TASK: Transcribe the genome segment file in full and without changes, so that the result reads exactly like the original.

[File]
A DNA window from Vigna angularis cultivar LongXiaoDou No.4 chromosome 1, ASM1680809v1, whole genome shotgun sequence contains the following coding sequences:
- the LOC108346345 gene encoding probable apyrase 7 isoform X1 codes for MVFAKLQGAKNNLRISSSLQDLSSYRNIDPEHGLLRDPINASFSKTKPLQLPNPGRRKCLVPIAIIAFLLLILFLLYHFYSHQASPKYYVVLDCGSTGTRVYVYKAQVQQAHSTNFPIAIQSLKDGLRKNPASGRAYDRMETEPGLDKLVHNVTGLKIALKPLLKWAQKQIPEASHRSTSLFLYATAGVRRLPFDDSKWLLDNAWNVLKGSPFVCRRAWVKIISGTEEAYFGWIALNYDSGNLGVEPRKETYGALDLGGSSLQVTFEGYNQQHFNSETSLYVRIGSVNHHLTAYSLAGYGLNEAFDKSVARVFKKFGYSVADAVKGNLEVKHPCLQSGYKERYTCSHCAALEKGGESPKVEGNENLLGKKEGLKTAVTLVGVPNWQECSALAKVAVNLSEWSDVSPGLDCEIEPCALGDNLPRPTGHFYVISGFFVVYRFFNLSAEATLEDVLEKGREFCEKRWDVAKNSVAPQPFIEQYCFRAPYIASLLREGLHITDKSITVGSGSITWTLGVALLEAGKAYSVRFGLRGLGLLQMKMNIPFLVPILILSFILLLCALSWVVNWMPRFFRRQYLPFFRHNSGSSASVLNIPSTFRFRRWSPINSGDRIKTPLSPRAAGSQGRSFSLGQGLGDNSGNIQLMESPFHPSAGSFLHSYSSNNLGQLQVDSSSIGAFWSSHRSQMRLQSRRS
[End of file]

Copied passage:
A DNA window from Vigna angularis cultivar LongXiaoDou No.4 chromosome 1, ASM1680809v1, whole genome shotgun sequence contains the following coding sequences:
- the LOC108346345 gene encoding probable apyrase 7 isoform X1 codes for MVFAKLQGAKNNLRISSSLQDLSSYRNIDPEHGLLRDPINASFSKTKPLQLPNPGRRKCLVPIAIIAFLLLILFLLYHFYSHQASPKYYVVLDCGSTGTRVYVYKAQVQQAHSTNFPIAIQSLKDGLRKNPASGRAYDRMETEPGLDKLVHNVTGLKIALKPLLKWAQKQIPEASHRSTSLFLYATAGVRRLPFDDSKWLLDNAWNVLKGSPFVCRRAWVKIISGTEEAYFGWIALNYDSGNLGVEPRKETYGALDLGGSSLQVTFEGYNQQHFNSETSLYVRIGSVNHHLTAYSLAGYGLNEAFDKSVARVFKKFGYSVADAVKGNLEVKHPCLQSGYKERYTCSHCAALEKGGESPKVEGNENLLGKKEGLKTAVTLVGVPNWQECSALAKVAVNLSEWSDVSPGLDCEIEPCALGDNLPRPTGHFYVISGFFVVYRFFNLSAEATLEDVLEKGREFCEKRWDVAKNSVAPQPFIEQYCFRAPYIASLLREGLHITDKSITVGSGSITWTLGVALLEAGKAYSVRFGLRGLGLLQMKMNIPFLVPILILSFILLLCALSWVVNWMPRFFRRQYLPFFRHNSGSSASVLNIPSTFRFRRWSPINSGDRIKTPLSPRAAGSQGRSFSLGQGLGDNSGNIQLMESPFHPSAGSFLHSYSSNNLGQLQVDSSSIGAFWSSHRSQMRLQSRRS